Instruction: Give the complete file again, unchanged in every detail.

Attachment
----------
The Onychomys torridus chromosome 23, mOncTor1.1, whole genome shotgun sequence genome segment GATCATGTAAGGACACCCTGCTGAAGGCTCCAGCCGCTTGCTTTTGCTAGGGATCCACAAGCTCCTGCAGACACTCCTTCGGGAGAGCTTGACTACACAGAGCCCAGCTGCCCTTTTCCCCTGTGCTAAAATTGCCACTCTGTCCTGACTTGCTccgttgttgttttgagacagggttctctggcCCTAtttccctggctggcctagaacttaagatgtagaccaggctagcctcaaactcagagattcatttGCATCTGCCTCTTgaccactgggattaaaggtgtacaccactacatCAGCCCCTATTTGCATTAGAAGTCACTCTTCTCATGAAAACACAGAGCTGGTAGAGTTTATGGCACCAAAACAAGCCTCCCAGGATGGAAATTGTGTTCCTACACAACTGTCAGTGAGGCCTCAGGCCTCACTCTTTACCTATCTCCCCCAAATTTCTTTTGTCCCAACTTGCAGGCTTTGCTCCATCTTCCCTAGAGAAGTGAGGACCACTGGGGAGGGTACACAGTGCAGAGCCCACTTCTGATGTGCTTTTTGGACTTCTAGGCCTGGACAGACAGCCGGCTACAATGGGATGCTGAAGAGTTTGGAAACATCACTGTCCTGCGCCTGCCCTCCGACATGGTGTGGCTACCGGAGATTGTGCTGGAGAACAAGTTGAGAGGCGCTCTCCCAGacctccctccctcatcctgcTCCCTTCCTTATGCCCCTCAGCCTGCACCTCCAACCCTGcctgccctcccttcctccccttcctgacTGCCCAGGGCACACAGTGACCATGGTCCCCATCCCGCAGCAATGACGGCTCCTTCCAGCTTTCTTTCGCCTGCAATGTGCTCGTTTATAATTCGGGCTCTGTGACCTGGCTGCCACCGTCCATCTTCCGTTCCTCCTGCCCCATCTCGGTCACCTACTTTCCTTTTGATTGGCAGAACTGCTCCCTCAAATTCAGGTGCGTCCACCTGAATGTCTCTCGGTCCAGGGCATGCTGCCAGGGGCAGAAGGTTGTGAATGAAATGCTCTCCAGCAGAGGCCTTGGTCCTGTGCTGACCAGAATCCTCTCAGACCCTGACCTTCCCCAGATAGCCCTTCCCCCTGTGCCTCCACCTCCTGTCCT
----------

The Onychomys torridus chromosome 23, mOncTor1.1, whole genome shotgun sequence genome segment GATCATGTAAGGACACCCTGCTGAAGGCTCCAGCCGCTTGCTTTTGCTAGGGATCCACAAGCTCCTGCAGACACTCCTTCGGGAGAGCTTGACTACACAGAGCCCAGCTGCCCTTTTCCCCTGTGCTAAAATTGCCACTCTGTCCTGACTTGCTccgttgttgttttgagacagggttctctggcCCTAtttccctggctggcctagaacttaagatgtagaccaggctagcctcaaactcagagattcatttGCATCTGCCTCTTgaccactgggattaaaggtgtacaccactacatCAGCCCCTATTTGCATTAGAAGTCACTCTTCTCATGAAAACACAGAGCTGGTAGAGTTTATGGCACCAAAACAAGCCTCCCAGGATGGAAATTGTGTTCCTACACAACTGTCAGTGAGGCCTCAGGCCTCACTCTTTACCTATCTCCCCCAAATTTCTTTTGTCCCAACTTGCAGGCTTTGCTCCATCTTCCCTAGAGAAGTGAGGACCACTGGGGAGGGTACACAGTGCAGAGCCCACTTCTGATGTGCTTTTTGGACTTCTAGGCCTGGACAGACAGCCGGCTACAATGGGATGCTGAAGAGTTTGGAAACATCACTGTCCTGCGCCTGCCCTCCGACATGGTGTGGCTACCGGAGATTGTGCTGGAGAACAAGTTGAGAGGCGCTCTCCCAGacctccctccctcatcctgcTCCCTTCCTTATGCCCCTCAGCCTGCACCTCCAACCCTGcctgccctcccttcctccccttcctgacTGCCCAGGGCACACAGTGACCATGGTCCCCATCCCGCAGCAATGACGGCTCCTTCCAGCTTTCTTTCGCCTGCAATGTGCTCGTTTATAATTCGGGCTCTGTGACCTGGCTGCCACCGTCCATCTTCCGTTCCTCCTGCCCCATCTCGGTCACCTACTTTCCTTTTGATTGGCAGAACTGCTCCCTCAAATTCAGGTGCGTCCACCTGAATGTCTCTCGGTCCAGGGCATGCTGCCAGGGGCAGAAGGTTGTGAATGAAATGCTCTCCAGCAGAGGCCTTGGTCCTGTGCTGACCAGAATCCTCTCAGACCCTGACCTTCCCCAGATAGCCCTTCCCCCTGTGCCTCCACCTCCTGTCCT